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This article was published 19/3/2013 (1399 days ago), so information in it may no longer be current.
Manitobans will have to wait until the fall to see Manitoba Public Insurance's plan to use ratepayers' money to make streets safer for motorists and pedestrians.
The Crown auto insurer recently won a reprieve from the Public Utilities Board to put road safety on the agenda at its next rate application rather than deal with the issue in a public forum before the end of the month.
MPI calls it the Roadway Infrastructure Investment Partnership (RIIP) program and, to date, details of the plan have been kept under wraps, but critics have already labelled it a "backdoor" tax increase by the NDP government. They say road improvements are the responsibility of government, not a Crown agency.
The PUB says it wants to hear the pros and cons of RIIP, particularly how much MPI proposes to spend and what it expects to save in claims costs.
The public regulator also said it wants to hear witness evidence about how an already-established program works in British Columbia. The Insurance Corp. of British Columbia (ICBC) has spent $100 million in infrastructure improvements since 1989.
ICBC has said a recent evaluation of the road-improvement program found it reduced severe crashes by 20 per cent. ICBC also concluded that for every dollar spent on a project, ICBC and its customers saved $5.60 over two years and $12.80 over five years in reduced claim costs.
MPI spokesman Brian Smiley said Tuesday the Crown corporation has no concerns about the PUB's order and officials anticipate significant discussions on other road-safety issues.
The PUB also said it wants evidence called on what more MPI can do to prevent collisions with wildlife, looking at what Newfoundland and Labrador has done to reduce moose collisions. In 2011 that province launched pilot projects that use wildlife fencing -- including boulders to deter moose from roadways -- and installing wildlife-sensor systems at separate locations to detect moose and flash warning lights for motorists.
MPI has said there are, on average, 6,800 vehicle-deer crashes every year in Manitoba. In the last 10 years, three Manitobans have been killed in crashes caused by animals on the road.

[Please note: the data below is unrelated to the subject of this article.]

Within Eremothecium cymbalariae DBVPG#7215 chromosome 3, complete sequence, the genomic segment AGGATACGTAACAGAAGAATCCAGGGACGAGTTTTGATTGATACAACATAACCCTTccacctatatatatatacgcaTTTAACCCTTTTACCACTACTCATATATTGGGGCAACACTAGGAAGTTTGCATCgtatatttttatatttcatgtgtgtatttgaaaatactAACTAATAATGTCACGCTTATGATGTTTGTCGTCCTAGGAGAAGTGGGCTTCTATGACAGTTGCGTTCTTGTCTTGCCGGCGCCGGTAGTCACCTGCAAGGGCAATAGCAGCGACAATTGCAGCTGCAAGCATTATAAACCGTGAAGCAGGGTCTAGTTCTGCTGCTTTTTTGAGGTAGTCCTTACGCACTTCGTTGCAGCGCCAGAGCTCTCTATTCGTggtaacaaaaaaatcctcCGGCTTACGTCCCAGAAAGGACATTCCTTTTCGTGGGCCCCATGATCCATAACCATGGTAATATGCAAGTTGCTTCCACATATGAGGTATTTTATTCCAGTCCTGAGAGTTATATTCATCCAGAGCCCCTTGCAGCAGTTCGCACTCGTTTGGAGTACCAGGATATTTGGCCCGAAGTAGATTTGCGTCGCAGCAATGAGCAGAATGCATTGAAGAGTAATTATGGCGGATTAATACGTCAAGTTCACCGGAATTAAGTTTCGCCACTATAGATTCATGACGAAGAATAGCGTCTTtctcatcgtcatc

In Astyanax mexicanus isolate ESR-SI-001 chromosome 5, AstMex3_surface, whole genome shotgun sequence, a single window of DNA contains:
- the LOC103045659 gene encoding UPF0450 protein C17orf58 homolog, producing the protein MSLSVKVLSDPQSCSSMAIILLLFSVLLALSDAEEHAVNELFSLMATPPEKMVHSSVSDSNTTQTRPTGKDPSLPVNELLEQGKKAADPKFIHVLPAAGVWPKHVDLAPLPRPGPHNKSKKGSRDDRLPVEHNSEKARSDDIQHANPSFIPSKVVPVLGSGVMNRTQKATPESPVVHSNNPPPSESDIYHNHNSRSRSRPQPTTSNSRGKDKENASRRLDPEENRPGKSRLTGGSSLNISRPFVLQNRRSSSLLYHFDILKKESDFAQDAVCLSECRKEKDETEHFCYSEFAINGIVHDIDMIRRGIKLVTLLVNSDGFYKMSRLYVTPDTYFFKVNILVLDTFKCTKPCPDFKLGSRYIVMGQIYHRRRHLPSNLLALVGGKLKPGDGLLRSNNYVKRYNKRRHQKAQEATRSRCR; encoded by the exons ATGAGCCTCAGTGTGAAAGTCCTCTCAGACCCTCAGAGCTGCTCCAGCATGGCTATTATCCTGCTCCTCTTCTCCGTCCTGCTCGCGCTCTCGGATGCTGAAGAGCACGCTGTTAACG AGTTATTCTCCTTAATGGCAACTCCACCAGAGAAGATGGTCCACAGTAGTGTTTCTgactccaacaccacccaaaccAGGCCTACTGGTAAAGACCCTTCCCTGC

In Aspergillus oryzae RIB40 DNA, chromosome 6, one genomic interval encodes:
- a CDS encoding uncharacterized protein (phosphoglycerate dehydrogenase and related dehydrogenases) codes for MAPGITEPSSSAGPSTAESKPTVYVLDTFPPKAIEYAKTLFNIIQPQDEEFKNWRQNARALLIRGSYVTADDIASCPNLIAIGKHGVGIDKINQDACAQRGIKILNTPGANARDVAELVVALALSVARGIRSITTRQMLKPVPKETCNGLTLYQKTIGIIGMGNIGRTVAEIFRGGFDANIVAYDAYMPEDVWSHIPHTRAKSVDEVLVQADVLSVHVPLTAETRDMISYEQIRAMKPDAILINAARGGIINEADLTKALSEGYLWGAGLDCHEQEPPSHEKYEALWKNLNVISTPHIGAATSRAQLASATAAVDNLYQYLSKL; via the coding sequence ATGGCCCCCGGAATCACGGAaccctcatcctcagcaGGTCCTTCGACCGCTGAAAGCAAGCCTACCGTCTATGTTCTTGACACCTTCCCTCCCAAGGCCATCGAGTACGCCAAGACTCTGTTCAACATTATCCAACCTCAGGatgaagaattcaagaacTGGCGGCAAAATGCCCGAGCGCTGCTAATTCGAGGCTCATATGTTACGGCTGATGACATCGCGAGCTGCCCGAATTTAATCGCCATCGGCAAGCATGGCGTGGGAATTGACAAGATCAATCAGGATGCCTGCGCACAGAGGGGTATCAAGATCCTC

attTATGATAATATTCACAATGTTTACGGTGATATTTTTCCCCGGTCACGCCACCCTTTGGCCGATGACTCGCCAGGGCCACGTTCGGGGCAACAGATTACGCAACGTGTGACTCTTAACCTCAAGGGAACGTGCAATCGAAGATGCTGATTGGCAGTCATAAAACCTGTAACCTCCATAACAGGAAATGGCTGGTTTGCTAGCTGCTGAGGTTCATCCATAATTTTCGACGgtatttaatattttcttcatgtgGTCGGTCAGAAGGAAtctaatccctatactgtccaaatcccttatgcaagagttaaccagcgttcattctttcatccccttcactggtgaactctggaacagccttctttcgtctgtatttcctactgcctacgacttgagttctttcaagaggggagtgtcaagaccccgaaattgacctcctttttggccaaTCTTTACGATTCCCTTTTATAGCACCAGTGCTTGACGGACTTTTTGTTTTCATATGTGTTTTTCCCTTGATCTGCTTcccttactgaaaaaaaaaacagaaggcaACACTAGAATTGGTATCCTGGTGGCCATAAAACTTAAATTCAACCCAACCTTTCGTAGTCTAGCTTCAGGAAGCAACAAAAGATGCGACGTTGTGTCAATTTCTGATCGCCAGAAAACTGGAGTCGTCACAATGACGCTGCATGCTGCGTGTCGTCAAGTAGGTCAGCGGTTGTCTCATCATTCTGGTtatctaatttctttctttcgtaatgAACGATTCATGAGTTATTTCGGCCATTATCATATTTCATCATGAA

The PUB also wants to discuss distracted driving, motorcycle safety, impaired driving, cyclist safety, driver's education and the role of technology in road safety.
The PUB also ordered MPI to put forward names of potential witnesses on each of the issues before the end of the month, adding the board could also call its own witnesses. It also said it could still order a public conference on road safety in 2014.
Byron Williams, lawyer for the Manitoba Branch of the Consumers Association of Canada (CAC), said because so much is on the table, a separate hearing is needed to discuss road safety.
"It would have made more sense to do some of the heavy lifting outside of the rate hearing," Williams said. "There would have been a more frank discussion outside an adversarial setting. The discussion outside the hearing might have been more accessible by community organizations who are less inclined to get involved in a general rate application."
The CAC is on the fence when it comes to MPI and road improvements, Williams said, noting it depends on the calibre of MPI's business case for RIIP.
"MPI's investment should not be replacing the province's investment," he said.
Road-rule changes hit the brakes
HAS the safety of cyclists been put on hold for another summer?
That's the concern of Bike to the Future (BTTF), a local cyclists group lobbying for better driver training and changes to the Highway Traffic Act so motorists are legally required to give cyclists a one-metre buffer when passing.
BTTF spokesmen Mark Cohoe and Tom McMahon say a recent decision by the PUB to delay a hearing on MPI's role in road safety means those changes won't take place soon.
"It means there won't be any action taken that will be directly applicable this summer," Cohoe said. "We saw five cyclists killed in collisions with motorists last year."
McMahon said the PUB's decision also revokes changes proposed by BTTF to the driver's handbook, in particular a section used by MPI to teach drivers how to pass a cyclist.
McMahon said a diagram in the handbook wrongly shows a vehicle can safely pass a cyclist in the same lane.